Every day, facilities across the US receive Notices of Violation from US EPA for alleged noncompliance with a wide variety of programs like the Clean Air and Clean Water Acts; chemical management and reporting regulations (TSCA, EPCRA, CERCLA, etc.); hazardous waste management and disposal standards (RCRA); and much more.
Below are examples of recent EPA enforcement actions that provide insight into how and why EPA issues civil penalties to facilities for environmental noncompliance. Names of companies and individuals cited by EPA are withheld to protect their privacy.
WHO: An industrial chemical manufacturer
WHERE: Follansbee and Green Spring, WV and Clairton, PA
WHAT: Clean Water Act violations
HOW MUCH: $800,000
A chemical manufacturer recently settled with EPA over alleged violations of the Clean Water Act’s Spill Prevention, Control and Countermeasure
(SPCC) and Facility Response Plan (FRP) requirements. EPA cited the Follansbee location for the most significant violations, including the facility’s secondary containment for spills, and inadequate structural integrity inspection and testing of aboveground tanks.
As part of the settlement, the company did not admit the alleged violations, but certifies that it is now in compliance with applicable requirements. The company must also conduct integrity testing of specified tanks at the Follansbee site, or take them out of service; and to comply with SPCC and FRP reporting and plan amendment requirements.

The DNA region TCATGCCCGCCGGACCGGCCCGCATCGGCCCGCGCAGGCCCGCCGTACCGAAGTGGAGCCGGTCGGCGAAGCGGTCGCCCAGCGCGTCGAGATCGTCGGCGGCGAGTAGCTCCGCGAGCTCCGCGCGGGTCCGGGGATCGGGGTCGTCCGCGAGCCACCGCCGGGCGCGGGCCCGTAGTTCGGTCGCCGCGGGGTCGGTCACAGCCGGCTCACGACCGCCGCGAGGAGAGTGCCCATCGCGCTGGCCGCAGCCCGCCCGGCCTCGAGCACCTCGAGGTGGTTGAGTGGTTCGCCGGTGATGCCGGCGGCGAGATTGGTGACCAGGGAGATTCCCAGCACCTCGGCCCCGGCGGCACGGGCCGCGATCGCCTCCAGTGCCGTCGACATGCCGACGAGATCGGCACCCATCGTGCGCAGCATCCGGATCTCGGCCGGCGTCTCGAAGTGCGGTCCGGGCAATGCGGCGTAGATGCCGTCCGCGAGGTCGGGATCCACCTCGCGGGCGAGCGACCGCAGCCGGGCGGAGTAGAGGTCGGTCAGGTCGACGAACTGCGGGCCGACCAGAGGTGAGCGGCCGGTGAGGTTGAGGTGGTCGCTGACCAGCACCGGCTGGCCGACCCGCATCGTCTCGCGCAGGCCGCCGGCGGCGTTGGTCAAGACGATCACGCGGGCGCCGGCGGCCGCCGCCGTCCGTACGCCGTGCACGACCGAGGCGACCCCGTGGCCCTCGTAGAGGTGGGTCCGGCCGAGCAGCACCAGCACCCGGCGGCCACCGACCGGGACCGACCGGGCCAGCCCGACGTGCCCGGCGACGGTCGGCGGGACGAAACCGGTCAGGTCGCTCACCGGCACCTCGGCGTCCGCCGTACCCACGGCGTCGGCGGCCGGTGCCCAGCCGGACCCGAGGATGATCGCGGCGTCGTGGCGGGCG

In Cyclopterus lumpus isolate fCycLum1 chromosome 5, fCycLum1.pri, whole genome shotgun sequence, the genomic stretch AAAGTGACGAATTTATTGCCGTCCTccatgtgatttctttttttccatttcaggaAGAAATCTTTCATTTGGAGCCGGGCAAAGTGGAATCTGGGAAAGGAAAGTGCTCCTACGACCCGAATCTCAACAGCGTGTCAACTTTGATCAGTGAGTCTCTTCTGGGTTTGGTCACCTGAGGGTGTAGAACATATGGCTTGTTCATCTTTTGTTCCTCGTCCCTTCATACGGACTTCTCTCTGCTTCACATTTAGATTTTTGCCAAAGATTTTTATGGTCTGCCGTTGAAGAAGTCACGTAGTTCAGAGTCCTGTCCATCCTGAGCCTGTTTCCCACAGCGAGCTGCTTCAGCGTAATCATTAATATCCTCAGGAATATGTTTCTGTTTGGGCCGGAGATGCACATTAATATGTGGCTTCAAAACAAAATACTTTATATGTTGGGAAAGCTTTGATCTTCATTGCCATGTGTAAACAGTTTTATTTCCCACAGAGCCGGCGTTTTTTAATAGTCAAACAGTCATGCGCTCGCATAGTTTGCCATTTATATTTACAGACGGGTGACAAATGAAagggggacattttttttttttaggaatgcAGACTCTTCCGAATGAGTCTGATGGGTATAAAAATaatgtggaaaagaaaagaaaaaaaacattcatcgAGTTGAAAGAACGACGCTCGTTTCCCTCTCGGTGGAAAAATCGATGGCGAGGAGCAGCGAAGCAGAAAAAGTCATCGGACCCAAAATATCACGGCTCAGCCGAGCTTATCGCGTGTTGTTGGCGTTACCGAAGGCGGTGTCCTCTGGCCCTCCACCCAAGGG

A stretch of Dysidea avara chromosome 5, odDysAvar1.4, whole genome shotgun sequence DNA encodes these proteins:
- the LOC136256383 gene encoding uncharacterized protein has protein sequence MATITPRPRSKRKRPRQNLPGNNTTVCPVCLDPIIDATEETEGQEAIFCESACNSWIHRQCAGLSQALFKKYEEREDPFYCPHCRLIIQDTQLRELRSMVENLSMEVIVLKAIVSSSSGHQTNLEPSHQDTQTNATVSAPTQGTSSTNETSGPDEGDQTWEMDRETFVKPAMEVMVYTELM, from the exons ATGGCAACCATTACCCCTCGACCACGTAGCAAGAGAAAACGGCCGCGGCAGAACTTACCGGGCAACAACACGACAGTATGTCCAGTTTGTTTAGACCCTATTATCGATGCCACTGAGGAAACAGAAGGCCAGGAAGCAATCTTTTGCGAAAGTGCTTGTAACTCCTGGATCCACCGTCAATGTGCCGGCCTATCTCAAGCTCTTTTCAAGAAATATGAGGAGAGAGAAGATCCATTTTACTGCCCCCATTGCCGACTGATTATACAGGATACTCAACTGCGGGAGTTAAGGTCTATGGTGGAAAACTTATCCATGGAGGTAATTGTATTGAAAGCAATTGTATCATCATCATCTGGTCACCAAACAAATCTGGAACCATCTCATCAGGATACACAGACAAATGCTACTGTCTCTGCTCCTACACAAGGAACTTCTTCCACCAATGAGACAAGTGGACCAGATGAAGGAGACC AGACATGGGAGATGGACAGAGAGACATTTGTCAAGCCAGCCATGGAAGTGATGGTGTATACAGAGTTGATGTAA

WHO: A pet and gardening supply company
WHERE: Longmont, CO
WHAT: FIFRA violations
HOW MUCH: $285,700
After an investigation at a pesticide production facility in 2016, EPA found the company that owned the facility allegedly distributed pesticide products with outdated labeling. The outdated labeling allegedly failed to include current information
on how to safely use, store, and dispose of pesticide products.
Since the inspection, EPA inspectors provided FIFRA compliance assistance for the company’s pesticide labeling operations. In addition to paying a fine, the company is required to ensure the pesticides they sell and distribute are properly labeled.
WHO: A crude oil facility
WHERE: Hays, KS
WHAT: Clean Water Act violations
HOW MUCH: $50,000
According to EPA, a Kansas crude oil production facility improperly released about 165 barrels of oil
into the Saline River in 2016. In addition to paying a fine, the company agreed to take actions to achieve compliance at approximately 90 of its oil production facilities in Kansas.
Facilities that store 1,320 gallons or greater of oil products in aboveground storage tanks are subject to Clean Water Act regulations that require, among other things, accurate facility diagrams, equipment maintenance plans, and proper containment to contain oil releases. EPA alleges that the company failed to comply with these requirements, and that such noncompliance contributed to the discharges to the Saline River.
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